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Analysis

The Prosecutor Problem

A former assistant U.S. attorney explains how prosecutors’ decisions are fueling mass incarceration — and what can be done about it.

  • Paul Butler
August 23, 2021
View the entire Punitive Excess series

This essay is part of the Bren­nan Center’s series examin­ing the punit­ive excess that has come to define Amer­ica’s crim­inal legal system.

I became a prosec­utor because I don’t like bullies. I stopped being a prosec­utor because I don’t like bullies.

I grew up on the south side of Chicago in an all-Black neigh­bor­hood. My family had direct exper­i­ence with crime — our house was broken into, and my mother was held up at gun point. As a young Black man, I also had some bad exper­i­ences with police officers, like getting stopped for no reason, or being the object of suspi­cion every time I rode my bike into a white neigh­bor­hood.

So, I went into the prosec­utor’s office in the District of Columbia as an under­cover brother, hoping I could create change from within. I wanted to help keep people safe from crim­in­als, and I wanted to help keep Black people as safe as possible in a racist crim­inal justice system.

What I instead found was that rather than chan­ging the system, the system was chan­ging me. Like many lawyers, I was compet­it­ive and ambi­tious, and the way for a young lawyer to move up in the prosec­utor’s office was to lock up as many people as possible, for as long as possible. It turned out I was good at it, and I star­ted to think of that work as the best way to serve my community.

At some point, though, I began to see things differ­ently. Virtu­ally all the defend­ants were Black or Latino. In Wash­ing­ton, as in many Amer­ican cities, if you visit crim­inal court, you would think that white people don’t commit crime. I came to real­ize that I did not go to law school to put Black people in prison, espe­cially for the drug crimes that I was prosec­ut­ing — crimes that white folks were also commit­ting but didn’t get arres­ted for. I also didn’t feel that my work send­ing so many people to prison — espe­cially Black men — was making communit­ies any safer. On the contrary, I learned that too many prosec­utors use their power in a way that has contrib­uted to the radical increase in incar­cer­a­tion.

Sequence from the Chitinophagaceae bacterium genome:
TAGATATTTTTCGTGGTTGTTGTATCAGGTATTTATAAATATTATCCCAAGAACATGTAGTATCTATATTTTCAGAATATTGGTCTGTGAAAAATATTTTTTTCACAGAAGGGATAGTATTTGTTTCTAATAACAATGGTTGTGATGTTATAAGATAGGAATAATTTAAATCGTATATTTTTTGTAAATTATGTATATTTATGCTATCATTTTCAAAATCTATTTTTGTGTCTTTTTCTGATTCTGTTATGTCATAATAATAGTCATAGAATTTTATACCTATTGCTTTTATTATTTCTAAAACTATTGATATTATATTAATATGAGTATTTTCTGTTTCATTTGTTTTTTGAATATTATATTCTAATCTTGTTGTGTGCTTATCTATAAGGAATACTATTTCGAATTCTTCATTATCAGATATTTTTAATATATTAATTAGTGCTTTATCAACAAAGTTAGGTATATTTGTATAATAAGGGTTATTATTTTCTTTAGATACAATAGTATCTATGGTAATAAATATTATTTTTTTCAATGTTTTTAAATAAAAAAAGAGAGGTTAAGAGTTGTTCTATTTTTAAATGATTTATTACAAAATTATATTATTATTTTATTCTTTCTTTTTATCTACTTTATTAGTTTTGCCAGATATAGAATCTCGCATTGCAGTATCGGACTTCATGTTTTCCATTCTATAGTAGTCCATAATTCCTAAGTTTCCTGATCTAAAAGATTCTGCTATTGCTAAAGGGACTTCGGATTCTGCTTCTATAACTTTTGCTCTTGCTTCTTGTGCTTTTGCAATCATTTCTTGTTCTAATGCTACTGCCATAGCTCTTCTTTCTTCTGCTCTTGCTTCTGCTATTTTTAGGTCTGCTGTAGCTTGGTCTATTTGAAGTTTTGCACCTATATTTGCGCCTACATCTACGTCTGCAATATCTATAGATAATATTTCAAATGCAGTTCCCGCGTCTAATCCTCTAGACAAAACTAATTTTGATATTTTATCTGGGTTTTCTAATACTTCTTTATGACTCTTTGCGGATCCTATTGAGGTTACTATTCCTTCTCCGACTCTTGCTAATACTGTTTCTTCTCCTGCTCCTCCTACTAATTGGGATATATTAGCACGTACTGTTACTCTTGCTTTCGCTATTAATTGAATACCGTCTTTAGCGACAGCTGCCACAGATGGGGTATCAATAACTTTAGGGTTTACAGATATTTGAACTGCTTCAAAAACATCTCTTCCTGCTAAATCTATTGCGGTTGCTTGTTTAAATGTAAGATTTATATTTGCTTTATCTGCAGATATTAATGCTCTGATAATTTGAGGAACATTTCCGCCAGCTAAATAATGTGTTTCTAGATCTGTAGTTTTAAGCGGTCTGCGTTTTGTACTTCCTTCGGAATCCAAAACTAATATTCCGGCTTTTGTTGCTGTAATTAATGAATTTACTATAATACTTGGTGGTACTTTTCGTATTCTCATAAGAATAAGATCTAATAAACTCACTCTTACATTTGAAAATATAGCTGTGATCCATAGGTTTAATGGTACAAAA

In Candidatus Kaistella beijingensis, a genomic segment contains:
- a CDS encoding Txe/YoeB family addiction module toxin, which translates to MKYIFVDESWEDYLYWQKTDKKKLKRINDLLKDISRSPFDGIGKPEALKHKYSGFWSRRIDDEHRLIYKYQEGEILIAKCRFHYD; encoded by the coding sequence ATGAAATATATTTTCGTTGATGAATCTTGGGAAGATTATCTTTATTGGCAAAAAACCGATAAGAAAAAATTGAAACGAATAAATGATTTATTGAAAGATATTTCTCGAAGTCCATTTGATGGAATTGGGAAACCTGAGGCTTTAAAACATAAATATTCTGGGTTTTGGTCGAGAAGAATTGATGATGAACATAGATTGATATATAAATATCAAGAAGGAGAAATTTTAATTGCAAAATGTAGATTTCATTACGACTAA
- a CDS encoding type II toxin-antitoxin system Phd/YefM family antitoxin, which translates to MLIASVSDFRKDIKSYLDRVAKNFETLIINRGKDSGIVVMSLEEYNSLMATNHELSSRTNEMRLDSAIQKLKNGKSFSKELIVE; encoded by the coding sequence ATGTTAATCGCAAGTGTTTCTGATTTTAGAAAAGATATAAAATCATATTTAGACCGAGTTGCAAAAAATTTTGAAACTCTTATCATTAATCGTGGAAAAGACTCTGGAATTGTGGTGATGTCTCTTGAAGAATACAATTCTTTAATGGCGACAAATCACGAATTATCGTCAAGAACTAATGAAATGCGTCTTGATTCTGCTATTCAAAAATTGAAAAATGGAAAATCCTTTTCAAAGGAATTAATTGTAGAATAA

As the most power­ful actors in the crim­inal legal system, local and federal prosec­utors have a huge amount of discre­tion and are subject to little judi­cial over­sight — over­sight that might moder­ate their misuse of prosec­utorial power. For example, they decide not only whether to charge someone with a crime, but if so, what crime. Even if a judge does not agree with the prosec­utor’s decision to charge someone with a partic­u­lar crime, the judge is power­less to undo the prosec­utor’s action. Because punish­ment for a crime is largely determ­ined by the sentence that lawmakers have estab­lished in the crim­inal code, the prosec­utor often has more power over how much punish­ment someone convicted of a crime receives than the judge who does the actual senten­cing.

Let’s say that a person has been arres­ted for possess­ing five pounds of weed (in a juris­dic­tion where marijuana posses­sion and selling is crim­in­al­ized). The prosec­utor can choose not to charge that person (no sentence, obvi­ously), charge them with simple posses­sion (usually a sentence of limited dura­tion or sever­ity), or charge them with posses­sion with intent to distrib­ute, which can require — by stat­ute — several years in prison. Most prosec­utor offices are not trans­par­ent about what factors would lead them to which char­ging decision — and that’s assum­ing that the office even has uniform stand­ards. Many don’t, and they decide these issues on an ad hoc basis, which risks allow­ing inap­pro­pri­ate consid­er­a­tions like race to influ­ence who gets charged.

Plea bargain­ing exacer­bates the prob­lem. This is because prosec­utors typic­ally offer an accused person a “deal” to avoid going to trial. Some 95 percent of crim­inal cases are resolved this way. If the defend­ant agrees to confess their guilt, the prosec­utor recom­mends a sentence to the judge that is less punit­ive than what the prosec­utor would recom­mend if the defend­ant goes to trial, and loses. This threat by prosec­utors — to throw the book at defend­ants who are found guilty — radic­ally dilutes the defend­ant’s consti­tu­tional right to a trial.